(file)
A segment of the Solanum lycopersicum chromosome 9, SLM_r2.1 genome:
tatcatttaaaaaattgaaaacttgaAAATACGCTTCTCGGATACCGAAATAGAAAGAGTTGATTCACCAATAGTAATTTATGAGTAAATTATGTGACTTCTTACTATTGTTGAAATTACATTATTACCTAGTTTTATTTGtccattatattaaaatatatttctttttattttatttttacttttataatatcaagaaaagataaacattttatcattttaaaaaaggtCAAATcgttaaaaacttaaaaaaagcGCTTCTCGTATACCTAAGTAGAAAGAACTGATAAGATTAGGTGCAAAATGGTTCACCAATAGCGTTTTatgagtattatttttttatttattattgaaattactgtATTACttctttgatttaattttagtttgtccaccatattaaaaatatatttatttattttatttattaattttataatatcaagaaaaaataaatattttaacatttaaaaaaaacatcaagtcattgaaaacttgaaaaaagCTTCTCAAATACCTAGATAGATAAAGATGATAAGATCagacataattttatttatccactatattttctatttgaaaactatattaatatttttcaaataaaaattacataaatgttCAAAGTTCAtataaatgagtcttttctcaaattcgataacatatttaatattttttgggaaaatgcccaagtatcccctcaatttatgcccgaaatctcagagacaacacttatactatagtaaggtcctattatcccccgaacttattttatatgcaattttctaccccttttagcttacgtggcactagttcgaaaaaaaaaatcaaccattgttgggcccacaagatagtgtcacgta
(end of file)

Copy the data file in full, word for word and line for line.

A segment of the Solanum lycopersicum chromosome 9, SLM_r2.1 genome:
tatcatttaaaaaattgaaaacttgaAAATACGCTTCTCGGATACCGAAATAGAAAGAGTTGATTCACCAATAGTAATTTATGAGTAAATTATGTGACTTCTTACTATTGTTGAAATTACATTATTACCTAGTTTTATTTGtccattatattaaaatatatttctttttattttatttttacttttataatatcaagaaaagataaacattttatcattttaaaaaaggtCAAATcgttaaaaacttaaaaaaagcGCTTCTCGTATACCTAAGTAGAAAGAACTGATAAGATTAGGTGCAAAATGGTTCACCAATAGCGTTTTatgagtattatttttttatttattattgaaattactgtATTACttctttgatttaattttagtttgtccaccatattaaaaatatatttatttattttatttattaattttataatatcaagaaaaaataaatattttaacatttaaaaaaaacatcaagtcattgaaaacttgaaaaaagCTTCTCAAATACCTAGATAGATAAAGATGATAAGATCagacataattttatttatccactatattttctatttgaaaactatattaatatttttcaaataaaaattacataaatgttCAAAGTTCAtataaatgagtcttttctcaaattcgataacatatttaatattttttgggaaaatgcccaagtatcccctcaatttatgcccgaaatctcagagacaacacttatactatagtaaggtcctattatcccccgaacttattttatatgcaattttctaccccttttagcttacgtggcactagttcgaaaaaaaaaatcaaccattgttgggcccacaagatagtgtcacgta